He was just a kid in an ugly war

John Barrett—“Jack” to his friends—has a couple of standby jokes. The first one has to do with his US Army rank during World War II, “PFC,” or Private First Class.

“You know what that is?” he asked. “That’s a private, buckin’ to be a civilian!”

The other involves asking folks if they’d like to see his Army discharge papers. He then grins and pulls out a tiny, miniaturized copy that he’s been carrying it in his wallet since 1946.

It turns out there are a lot of things he’s been carrying with him since 1946.

“I am 93-and-one-third years old,” Mr. Barrett proudly proclaims as we sit at the dinner table in his Claremont home on Briarcroft Road. He bought it brand new in 1962—for $24,000—another fact of which he’s understandably proud.

Twenty years before he made that very wise purchase, World War II was raging, and Mr. Barrett was a senior at his hometown Alhambra High School whose childhood was about to expire.

On January 26, 1943, he graduated. Six days later, he was drafted into the US Army, assigned to the 7th Battalion of the 1st Cavalry Division. By June he was in Queensland, Australia, on his way to the Pacific Theater. On Christmas Day, 1943, he saw his first combat in New Guinea. He then went on to the Admiralty Islands campaign.

He was 18 years old.

Mr. Barrett shows a photograph taken at Admiralty, the 18-island archipelago in the South Pacific. In the small, frayed black-and-white image we see PFC Barrett with a full head of black hair, brandishing a sword, attempting to look menacing. He looks to be about 15.

After fighting at Admiralty, on October 20, 1944, young Mr. Barrett’s division made its initial landing on Leyte Island, part of the first wave in the amphibious assault on the Japanese-held Philippines. He fought there for 90 bloody days.

On January 27, 1945 the 1st Cavalry invaded Luzon. Mr. Barrett spent several weeks in heavy combat, in what would ultimately be the highest net casualty battle US forces would fight in the entire war, leaving approximately 340,000 dead overall and claiming some 10,000 American lives.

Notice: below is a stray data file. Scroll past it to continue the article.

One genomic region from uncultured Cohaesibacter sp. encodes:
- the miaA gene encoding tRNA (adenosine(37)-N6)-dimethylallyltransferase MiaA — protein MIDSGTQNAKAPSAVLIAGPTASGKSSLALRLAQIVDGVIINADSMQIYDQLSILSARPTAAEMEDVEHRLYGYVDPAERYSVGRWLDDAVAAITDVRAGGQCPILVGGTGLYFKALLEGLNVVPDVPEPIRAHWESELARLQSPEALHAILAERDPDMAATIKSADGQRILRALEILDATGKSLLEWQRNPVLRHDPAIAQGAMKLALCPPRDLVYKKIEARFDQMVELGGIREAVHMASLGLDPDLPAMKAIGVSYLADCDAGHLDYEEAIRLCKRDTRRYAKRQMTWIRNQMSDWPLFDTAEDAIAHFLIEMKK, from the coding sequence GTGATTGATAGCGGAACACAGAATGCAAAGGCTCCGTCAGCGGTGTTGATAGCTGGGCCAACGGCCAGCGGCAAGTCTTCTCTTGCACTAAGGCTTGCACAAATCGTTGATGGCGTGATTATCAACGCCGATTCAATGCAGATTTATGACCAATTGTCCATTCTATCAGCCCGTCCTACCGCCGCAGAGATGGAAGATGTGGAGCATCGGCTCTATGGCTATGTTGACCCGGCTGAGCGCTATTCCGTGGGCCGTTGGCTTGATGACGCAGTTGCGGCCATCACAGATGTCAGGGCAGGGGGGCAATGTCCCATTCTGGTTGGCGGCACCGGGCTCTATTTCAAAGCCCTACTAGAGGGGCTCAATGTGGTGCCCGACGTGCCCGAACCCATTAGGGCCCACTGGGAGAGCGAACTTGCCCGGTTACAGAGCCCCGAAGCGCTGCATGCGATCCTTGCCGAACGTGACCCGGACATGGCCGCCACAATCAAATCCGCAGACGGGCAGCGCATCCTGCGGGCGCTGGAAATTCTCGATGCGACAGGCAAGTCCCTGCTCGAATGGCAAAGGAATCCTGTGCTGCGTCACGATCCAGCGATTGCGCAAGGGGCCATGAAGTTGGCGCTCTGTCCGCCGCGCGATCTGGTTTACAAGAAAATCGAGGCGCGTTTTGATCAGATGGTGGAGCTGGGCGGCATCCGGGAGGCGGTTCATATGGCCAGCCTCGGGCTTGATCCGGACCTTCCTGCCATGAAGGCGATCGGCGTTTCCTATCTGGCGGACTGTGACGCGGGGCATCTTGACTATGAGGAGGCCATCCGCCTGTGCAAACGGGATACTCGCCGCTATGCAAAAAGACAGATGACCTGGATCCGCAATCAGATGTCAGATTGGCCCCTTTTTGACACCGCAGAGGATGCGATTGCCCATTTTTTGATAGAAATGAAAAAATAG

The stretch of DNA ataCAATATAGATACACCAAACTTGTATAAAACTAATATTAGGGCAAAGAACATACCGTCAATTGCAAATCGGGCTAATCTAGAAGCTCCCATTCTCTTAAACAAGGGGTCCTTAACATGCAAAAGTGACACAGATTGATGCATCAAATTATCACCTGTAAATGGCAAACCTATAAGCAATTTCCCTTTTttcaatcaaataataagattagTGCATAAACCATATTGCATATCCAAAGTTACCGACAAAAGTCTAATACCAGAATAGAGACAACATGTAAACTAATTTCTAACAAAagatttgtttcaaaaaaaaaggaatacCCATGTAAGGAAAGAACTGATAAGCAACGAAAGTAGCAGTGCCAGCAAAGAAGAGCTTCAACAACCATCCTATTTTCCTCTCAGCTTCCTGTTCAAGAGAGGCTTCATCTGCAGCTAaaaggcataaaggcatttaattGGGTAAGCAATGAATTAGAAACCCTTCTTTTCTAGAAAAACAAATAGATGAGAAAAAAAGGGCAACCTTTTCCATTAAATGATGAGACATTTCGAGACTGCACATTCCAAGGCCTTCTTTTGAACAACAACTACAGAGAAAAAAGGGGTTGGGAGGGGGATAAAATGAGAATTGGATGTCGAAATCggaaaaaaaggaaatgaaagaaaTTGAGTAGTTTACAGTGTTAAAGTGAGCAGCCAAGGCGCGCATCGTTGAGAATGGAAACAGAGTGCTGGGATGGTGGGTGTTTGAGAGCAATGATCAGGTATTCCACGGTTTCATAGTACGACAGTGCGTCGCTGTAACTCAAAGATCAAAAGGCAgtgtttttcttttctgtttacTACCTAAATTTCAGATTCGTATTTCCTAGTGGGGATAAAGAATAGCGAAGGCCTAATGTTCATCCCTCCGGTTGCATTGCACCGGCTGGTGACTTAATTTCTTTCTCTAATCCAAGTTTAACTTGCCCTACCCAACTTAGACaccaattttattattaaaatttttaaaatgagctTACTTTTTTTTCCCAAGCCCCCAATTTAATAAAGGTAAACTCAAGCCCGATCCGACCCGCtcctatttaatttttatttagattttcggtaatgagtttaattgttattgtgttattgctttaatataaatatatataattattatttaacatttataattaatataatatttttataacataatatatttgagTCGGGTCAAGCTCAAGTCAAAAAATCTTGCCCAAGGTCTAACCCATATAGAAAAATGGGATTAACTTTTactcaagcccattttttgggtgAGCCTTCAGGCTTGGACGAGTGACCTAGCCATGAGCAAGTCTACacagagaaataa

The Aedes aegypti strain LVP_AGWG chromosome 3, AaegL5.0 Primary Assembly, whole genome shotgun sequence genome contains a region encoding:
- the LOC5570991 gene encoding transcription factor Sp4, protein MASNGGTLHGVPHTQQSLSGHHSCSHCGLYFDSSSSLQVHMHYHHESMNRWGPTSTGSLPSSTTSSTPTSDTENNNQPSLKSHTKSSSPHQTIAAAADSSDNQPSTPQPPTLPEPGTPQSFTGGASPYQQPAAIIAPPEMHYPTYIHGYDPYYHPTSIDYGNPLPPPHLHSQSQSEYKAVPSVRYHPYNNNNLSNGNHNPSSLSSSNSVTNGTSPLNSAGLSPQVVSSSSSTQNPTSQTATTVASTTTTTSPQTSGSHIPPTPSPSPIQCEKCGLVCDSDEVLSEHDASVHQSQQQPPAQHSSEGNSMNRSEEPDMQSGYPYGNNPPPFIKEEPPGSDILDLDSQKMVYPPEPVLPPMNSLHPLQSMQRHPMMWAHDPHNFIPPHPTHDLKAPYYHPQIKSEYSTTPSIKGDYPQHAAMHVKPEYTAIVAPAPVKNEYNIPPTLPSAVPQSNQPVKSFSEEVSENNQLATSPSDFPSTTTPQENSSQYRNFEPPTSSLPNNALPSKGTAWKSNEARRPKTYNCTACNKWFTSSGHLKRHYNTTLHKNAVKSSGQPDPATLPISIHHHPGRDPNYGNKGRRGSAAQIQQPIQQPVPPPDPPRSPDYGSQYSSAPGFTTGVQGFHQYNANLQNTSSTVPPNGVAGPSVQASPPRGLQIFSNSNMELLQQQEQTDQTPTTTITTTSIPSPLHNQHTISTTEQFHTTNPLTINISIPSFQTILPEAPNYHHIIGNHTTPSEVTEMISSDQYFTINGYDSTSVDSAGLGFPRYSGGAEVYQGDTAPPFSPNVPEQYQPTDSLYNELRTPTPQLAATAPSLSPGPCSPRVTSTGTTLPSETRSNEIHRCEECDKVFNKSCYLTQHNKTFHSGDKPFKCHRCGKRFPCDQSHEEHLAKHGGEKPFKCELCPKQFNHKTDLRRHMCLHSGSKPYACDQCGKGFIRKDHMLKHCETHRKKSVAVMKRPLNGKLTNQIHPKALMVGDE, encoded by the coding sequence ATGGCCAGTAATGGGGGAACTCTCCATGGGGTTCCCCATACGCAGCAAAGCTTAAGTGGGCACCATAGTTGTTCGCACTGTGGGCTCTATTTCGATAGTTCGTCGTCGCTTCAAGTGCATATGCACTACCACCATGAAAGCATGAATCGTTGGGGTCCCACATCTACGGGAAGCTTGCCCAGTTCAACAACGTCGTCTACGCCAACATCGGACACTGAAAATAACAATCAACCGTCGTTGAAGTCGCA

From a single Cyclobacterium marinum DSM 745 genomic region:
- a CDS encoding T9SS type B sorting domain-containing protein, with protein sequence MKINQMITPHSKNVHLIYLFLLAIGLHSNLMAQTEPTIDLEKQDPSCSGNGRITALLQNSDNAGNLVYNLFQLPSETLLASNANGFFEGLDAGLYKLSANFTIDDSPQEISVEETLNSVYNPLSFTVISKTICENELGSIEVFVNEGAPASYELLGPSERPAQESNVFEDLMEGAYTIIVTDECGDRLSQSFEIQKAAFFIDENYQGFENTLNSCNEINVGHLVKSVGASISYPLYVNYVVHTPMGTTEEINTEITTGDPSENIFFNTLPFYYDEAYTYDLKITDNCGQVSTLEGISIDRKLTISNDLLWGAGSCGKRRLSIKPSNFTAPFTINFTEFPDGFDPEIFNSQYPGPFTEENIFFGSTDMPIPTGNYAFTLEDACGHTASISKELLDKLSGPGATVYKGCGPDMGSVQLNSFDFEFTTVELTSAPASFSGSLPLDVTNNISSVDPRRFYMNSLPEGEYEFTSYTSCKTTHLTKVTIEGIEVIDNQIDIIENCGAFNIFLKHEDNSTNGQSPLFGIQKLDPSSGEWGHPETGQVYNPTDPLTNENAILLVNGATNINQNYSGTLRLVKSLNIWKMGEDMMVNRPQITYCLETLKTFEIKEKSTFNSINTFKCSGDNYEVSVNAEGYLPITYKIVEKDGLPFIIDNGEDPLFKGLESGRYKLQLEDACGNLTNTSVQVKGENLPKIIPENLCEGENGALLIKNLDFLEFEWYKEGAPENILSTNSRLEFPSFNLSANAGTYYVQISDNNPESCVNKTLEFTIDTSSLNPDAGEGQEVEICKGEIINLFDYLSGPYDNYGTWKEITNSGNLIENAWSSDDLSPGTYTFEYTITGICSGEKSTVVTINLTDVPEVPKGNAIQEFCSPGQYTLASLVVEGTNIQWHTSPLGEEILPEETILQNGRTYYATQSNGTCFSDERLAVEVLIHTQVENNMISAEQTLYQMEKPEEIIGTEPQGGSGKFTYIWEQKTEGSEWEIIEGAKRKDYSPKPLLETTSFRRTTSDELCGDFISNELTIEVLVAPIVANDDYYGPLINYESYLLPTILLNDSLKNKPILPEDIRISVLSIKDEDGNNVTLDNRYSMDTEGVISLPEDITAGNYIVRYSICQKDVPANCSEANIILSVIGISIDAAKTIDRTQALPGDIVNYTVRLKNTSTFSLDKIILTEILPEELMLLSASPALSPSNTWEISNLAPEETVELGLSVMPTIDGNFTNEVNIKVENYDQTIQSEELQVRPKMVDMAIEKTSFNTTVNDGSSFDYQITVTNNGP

One night near the end of his time in Luzon, he was tasked with finding a nearby troop that had been broadcasting on the wrong radio frequency, causing it to be out of touch with command. Mr. Barrett drew driving duty that evening, and he and two other soldiers—a radioman and a gunner—set off in the dark to find the last troop in nearby San Fabian.

He steered the Jeep for several tense miles and came upon a tee in the road. He made a left, and was suddenly airborne, eventually landing at the bottom of a 1,000-pound bomb crater.

It would turn out to be a fortuitous wrong turn.

He made his way out of the crater, dazed and sore, but alive. The other soldiers also survived the accident. The adrenaline of war helped mask the pain in Mr. Barrett’s back. He and the other soldiers found the troop, got them straightened out radio-wise, and headed back to base.

“Then we got an order from [General Douglas] McArthur saying the 1st Cavalry was to pack up and head for Manila, and don’t stop until we get there.”

They set off immediately, on February 1, 1945, for the roughly 100-mile journey to the capital city. The reason for the rush? American intelligence had heard chatter indicating the Japanese were preparing to execute the roughly 3,800 mostly American prisoners of war held at Santo Tomas University in Manila—among them women, children and entire families—rather than allow them to be liberated by the advancing American forces.